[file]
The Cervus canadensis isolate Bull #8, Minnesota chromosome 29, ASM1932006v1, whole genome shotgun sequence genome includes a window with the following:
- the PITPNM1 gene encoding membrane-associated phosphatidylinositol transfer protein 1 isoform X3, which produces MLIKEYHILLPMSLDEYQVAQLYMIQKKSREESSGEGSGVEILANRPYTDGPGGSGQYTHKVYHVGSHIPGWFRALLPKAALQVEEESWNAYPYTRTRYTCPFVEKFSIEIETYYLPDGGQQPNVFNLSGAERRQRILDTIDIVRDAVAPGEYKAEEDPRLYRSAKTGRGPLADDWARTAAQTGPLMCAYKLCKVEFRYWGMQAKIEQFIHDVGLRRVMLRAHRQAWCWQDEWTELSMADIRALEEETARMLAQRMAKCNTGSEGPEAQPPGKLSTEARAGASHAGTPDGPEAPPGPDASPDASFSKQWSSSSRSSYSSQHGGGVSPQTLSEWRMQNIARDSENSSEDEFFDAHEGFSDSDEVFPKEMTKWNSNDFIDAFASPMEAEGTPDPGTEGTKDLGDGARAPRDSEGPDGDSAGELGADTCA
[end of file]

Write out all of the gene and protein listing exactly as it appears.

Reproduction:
The Cervus canadensis isolate Bull #8, Minnesota chromosome 29, ASM1932006v1, whole genome shotgun sequence genome includes a window with the following:
- the PITPNM1 gene encoding membrane-associated phosphatidylinositol transfer protein 1 isoform X3, which produces MLIKEYHILLPMSLDEYQVAQLYMIQKKSREESSGEGSGVEILANRPYTDGPGGSGQYTHKVYHVGSHIPGWFRALLPKAALQVEEESWNAYPYTRTRYTCPFVEKFSIEIETYYLPDGGQQPNVFNLSGAERRQRILDTIDIVRDAVAPGEYKAEEDPRLYRSAKTGRGPLADDWARTAAQTGPLMCAYKLCKVEFRYWGMQAKIEQFIHDVGLRRVMLRAHRQAWCWQDEWTELSMADIRALEEETARMLAQRMAKCNTGSEGPEAQPPGKLSTEARAGASHAGTPDGPEAPPGPDASPDASFSKQWSSSSRSSYSSQHGGGVSPQTLSEWRMQNIARDSENSSEDEFFDAHEGFSDSDEVFPKEMTKWNSNDFIDAFASPMEAEGTPDPGTEGTKDLGDGARAPRDSEGPDGDSAGELGADTCA